Objective To investigate whether T2 lesion load and magnetisation transfer ratio (MTR) in the normal-appearing white matter (NAWM) and grey matter (GM) at study entry are independent predictors of progression and whether their changes correlate with the accrual of disability, over 5 years in early primary progressive multiple sclerosis (PPMS).
Methods Forty-seven patients with early PPMS and 18 healthy controls were recruited at baseline and invited to attend clinical 6-monthly assessments for 3 years, and after 5 years. Patients were scored on the Expanded Disability Status Scale and multiple sclerosis functional composite subtests (25-foot timed walk test (TWT), nine-hole peg test and paced auditory serial addition test). At each time point, all subjects underwent brain MRI including T2-weighted, magnetisation transfer and volumetric sequences. T2 lesion load (T2LL), MTR histogram parameters and volumes for NAWM and GM were calculated. Statistical analyses identified predictors of progression and correlations between MRI changes and clinical changes over time.
Results Baseline T2LL and GM peak location and peak height MTR were independent predictors of progression, as measured by TWT; a model including these three predictors explained 91% of the variance of the progression on TWT, a significantly higher percentage than that obtained when the predictors were modelled individually (80%, 74% and 68%, respectively). A greater progression rate correlated with a steeper increase in T2LL and a faster decline in GM mean and peak location MTR.
Conclusions The combined assessment of both visible white matter damage and GM involvement is useful in predicting progression in PPMS.
Statistics from Altmetric.com
Statistical analysis DRA and CT. CT had full access to all of the data in the study and takes responsibility for the integrity of the data and the accuracy of the data analysis.
Funding CT was funded by the Multiple Sclerosis International Federation (McDonald Fellowship) and has received honoraria and support for travel from Serono Foundation and Sanofi-Aventis. ZK was funded by the MS Society of Great Britain and Northern Ireland. OC was funded by the Wellcome Trust and receives anhonorarium for work as Clinical Editor of Current Medical Literature—Multiple Sclerosis. MC was funded by the Italian Ministry of Health (grant number PS05.5B) and has received travel expenses and/or honoraria for lectures or educational activities not funded by industry. DHM has received honoraria from UCB Pharma, Schering, Biogen Idec, GSK and Wyeth for consulting services, speaking and serving on a scientific advisory board. He has received reimbursement for work as co-chief Editor of Journal of Neurology and a research grant support from the MS Society of Great Britain and Northern Ireland, Wellcome Trust, Medical Research Council UK, Biogen Idec, Novartis, GlaxoSmithKline and Schering. AJT has received honoraria and support for travel for consultancy, serving on advisory boards or speaking from Novartis, Eisai, Weleda/Society for Clinical Research, Hoffman La Roche, UCB Pharma, Serono Foundation, Sanofi-Aventis and the MS Society of GB. He is editor-in-chief of Multiple Sclerosis, for which he receives an honorarium from Sage Publications. This work was undertaken at UCLH/UCL, who received a proportion of funding from the Department of Health's NIHR Biomedical Research Centres funding scheme. The MS NMR Research Unit is supported by the MS Society of Great Britain and Northern Ireland.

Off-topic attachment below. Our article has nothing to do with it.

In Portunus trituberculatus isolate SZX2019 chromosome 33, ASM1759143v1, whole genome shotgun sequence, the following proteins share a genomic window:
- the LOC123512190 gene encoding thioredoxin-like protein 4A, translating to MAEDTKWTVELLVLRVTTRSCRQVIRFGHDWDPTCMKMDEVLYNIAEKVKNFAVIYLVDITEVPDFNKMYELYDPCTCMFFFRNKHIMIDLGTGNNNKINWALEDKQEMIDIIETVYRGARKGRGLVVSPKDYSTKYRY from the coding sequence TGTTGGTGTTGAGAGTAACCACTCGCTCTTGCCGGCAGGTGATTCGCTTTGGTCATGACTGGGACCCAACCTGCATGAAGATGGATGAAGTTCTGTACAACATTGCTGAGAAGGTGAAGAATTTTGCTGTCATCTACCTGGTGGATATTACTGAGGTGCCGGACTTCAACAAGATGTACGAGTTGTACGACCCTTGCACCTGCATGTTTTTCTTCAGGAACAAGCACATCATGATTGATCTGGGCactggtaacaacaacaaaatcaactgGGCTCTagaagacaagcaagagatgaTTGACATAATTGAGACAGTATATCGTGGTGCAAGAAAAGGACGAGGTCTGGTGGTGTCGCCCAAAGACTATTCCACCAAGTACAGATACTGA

Competing interests None
Patient consent Obtained.
Ethics approval Ethics approval was provided by the Joint Medical Ethics Committee of the National Hospital for Neurology and Neurosurgery and the Institute of Neurology, London.
Provenance and peer review Not commissioned; externally peer reviewed.
If you wish to reuse any or all of this article please use the link below which will take you to the Copyright Clearance Center’s RightsLink service. You will be able to get a quick price and instant permission to reuse the content in many different ways.